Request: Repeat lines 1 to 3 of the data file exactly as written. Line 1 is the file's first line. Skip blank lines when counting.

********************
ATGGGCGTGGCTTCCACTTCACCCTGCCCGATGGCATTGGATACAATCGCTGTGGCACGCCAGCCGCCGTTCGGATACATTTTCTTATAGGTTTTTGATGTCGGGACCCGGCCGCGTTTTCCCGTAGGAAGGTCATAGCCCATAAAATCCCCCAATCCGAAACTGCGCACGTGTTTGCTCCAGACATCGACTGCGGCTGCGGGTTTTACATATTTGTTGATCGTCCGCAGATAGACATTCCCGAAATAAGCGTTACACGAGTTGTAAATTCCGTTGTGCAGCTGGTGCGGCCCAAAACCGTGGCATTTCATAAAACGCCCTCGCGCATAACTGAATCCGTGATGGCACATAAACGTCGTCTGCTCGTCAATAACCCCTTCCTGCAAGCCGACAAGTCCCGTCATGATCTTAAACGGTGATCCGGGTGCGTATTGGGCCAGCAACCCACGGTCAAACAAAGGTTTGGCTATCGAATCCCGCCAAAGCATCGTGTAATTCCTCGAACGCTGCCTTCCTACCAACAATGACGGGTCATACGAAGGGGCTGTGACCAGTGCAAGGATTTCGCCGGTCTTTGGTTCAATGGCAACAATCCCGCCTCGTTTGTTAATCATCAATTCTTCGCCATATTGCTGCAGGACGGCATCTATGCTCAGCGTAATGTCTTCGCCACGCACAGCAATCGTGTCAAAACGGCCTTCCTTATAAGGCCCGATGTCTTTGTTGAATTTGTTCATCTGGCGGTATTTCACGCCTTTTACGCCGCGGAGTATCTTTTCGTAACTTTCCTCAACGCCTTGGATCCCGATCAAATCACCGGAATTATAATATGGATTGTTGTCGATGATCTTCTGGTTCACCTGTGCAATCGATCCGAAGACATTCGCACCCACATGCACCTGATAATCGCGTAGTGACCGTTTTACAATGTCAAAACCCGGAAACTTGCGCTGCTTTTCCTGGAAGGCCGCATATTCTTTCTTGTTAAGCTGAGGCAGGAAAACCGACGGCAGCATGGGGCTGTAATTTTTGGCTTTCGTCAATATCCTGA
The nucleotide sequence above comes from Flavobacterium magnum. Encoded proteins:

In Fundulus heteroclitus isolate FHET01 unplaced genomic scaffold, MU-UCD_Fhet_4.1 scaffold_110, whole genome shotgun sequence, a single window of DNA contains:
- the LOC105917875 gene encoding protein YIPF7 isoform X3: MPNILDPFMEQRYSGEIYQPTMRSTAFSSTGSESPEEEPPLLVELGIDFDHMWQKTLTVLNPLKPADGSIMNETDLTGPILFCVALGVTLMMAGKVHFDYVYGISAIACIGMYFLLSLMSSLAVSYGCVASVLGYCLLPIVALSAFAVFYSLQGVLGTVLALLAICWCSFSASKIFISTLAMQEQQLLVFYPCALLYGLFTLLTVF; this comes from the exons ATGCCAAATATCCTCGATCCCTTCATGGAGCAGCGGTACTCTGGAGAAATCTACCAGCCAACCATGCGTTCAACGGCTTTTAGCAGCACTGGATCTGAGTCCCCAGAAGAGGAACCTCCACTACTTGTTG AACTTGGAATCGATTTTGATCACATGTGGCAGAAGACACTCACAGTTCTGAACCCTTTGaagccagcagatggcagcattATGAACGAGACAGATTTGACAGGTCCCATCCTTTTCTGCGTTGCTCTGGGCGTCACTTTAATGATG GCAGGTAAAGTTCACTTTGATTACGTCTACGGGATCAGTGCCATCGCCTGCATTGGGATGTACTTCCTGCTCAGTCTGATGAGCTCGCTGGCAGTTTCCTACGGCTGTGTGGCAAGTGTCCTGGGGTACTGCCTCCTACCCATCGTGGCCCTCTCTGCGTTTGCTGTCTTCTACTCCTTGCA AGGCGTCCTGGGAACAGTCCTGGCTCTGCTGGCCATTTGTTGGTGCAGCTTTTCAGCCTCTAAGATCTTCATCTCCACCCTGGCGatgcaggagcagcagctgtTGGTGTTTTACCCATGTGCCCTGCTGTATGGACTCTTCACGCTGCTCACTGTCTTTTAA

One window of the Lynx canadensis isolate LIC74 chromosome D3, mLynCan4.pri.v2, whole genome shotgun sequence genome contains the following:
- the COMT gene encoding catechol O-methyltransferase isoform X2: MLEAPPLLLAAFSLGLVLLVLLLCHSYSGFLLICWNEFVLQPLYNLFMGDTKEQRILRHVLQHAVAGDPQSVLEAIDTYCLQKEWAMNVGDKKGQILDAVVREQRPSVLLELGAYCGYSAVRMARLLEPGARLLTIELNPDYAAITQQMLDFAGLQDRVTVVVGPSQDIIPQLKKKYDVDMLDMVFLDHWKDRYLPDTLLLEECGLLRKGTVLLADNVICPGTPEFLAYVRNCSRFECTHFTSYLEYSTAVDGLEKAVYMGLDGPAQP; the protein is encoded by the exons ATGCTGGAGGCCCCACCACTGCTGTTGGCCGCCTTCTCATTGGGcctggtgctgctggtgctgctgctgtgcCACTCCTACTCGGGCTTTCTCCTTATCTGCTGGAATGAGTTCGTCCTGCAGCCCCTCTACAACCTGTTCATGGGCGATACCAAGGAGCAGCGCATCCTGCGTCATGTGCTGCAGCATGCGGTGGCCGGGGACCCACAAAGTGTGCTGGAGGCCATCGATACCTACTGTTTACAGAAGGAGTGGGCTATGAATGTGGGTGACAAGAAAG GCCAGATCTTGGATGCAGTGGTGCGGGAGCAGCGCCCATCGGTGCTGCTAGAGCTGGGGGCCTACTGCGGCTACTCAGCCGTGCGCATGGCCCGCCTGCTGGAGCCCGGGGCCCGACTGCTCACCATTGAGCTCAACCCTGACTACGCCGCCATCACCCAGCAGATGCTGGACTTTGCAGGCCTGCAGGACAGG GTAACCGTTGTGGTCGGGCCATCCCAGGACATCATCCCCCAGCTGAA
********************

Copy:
ATGGGCGTGGCTTCCACTTCACCCTGCCCGATGGCATTGGATACAATCGCTGTGGCACGCCAGCCGCCGTTCGGATACATTTTCTTATAGGTTTTTGATGTCGGGACCCGGCCGCGTTTTCCCGTAGGAAGGTCATAGCCCATAAAATCCCCCAATCCGAAACTGCGCACGTGTTTGCTCCAGACATCGACTGCGGCTGCGGGTTTTACATATTTGTTGATCGTCCGCAGATAGACATTCCCGAAATAAGCGTTACACGAGTTGTAAATTCCGTTGTGCAGCTGGTGCGGCCCAAAACCGTGGCATTTCATAAAACGCCCTCGCGCATAACTGAATCCGTGATGGCACATAAACGTCGTCTGCTCGTCAATAACCCCTTCCTGCAAGCCGACAAGTCCCGTCATGATCTTAAACGGTGATCCGGGTGCGTATTGGGCCAGCAACCCACGGTCAAACAAAGGTTTGGCTATCGAATCCCGCCAAAGCATCGTGTAATTCCTCGAACGCTGCCTTCCTACCAACAATGACGGGTCATACGAAGGGGCTGTGACCAGTGCAAGGATTTCGCCGGTCTTTGGTTCAATGGCAACAATCCCGCCTCGTTTGTTAATCATCAATTCTTCGCCATATTGCTGCAGGACGGCATCTATGCTCAGCGTAATGTCTTCGCCACGCACAGCAATCGTGTCAAAACGGCCTTCCTTATAAGGCCCGATGTCTTTGTTGAATTTGTTCATCTGGCGGTATTTCACGCCTTTTACGCCGCGGAGTATCTTTTCGTAACTTTCCTCAACGCCTTGGATCCCGATCAAATCACCGGAATTATAATATGGATTGTTGTCGATGATCTTCTGGTTCACCTGTGCAATCGATCCGAAGACATTCGCACCCACATGCACCTGATAATCGCGTAGTGACCGTTTTACAATGTCAAAACCCGGAAACTTGCGCTGCTTTTCCTGGAAGGCCGCATATTCTTTCTTGTTAAGCTGAGGCAGGAAAACCGACGGCAGCATGGGGCTGTAATTTTTGGCTTTCGTCAATATCCTGA
The nucleotide sequence above comes from Flavobacterium magnum. Encoded proteins:

In Fundulus heteroclitus isolate FHET01 unplaced genomic scaffold, MU-UCD_Fhet_4.1 scaffold_110, whole genome shotgun sequence, a single window of DNA contains: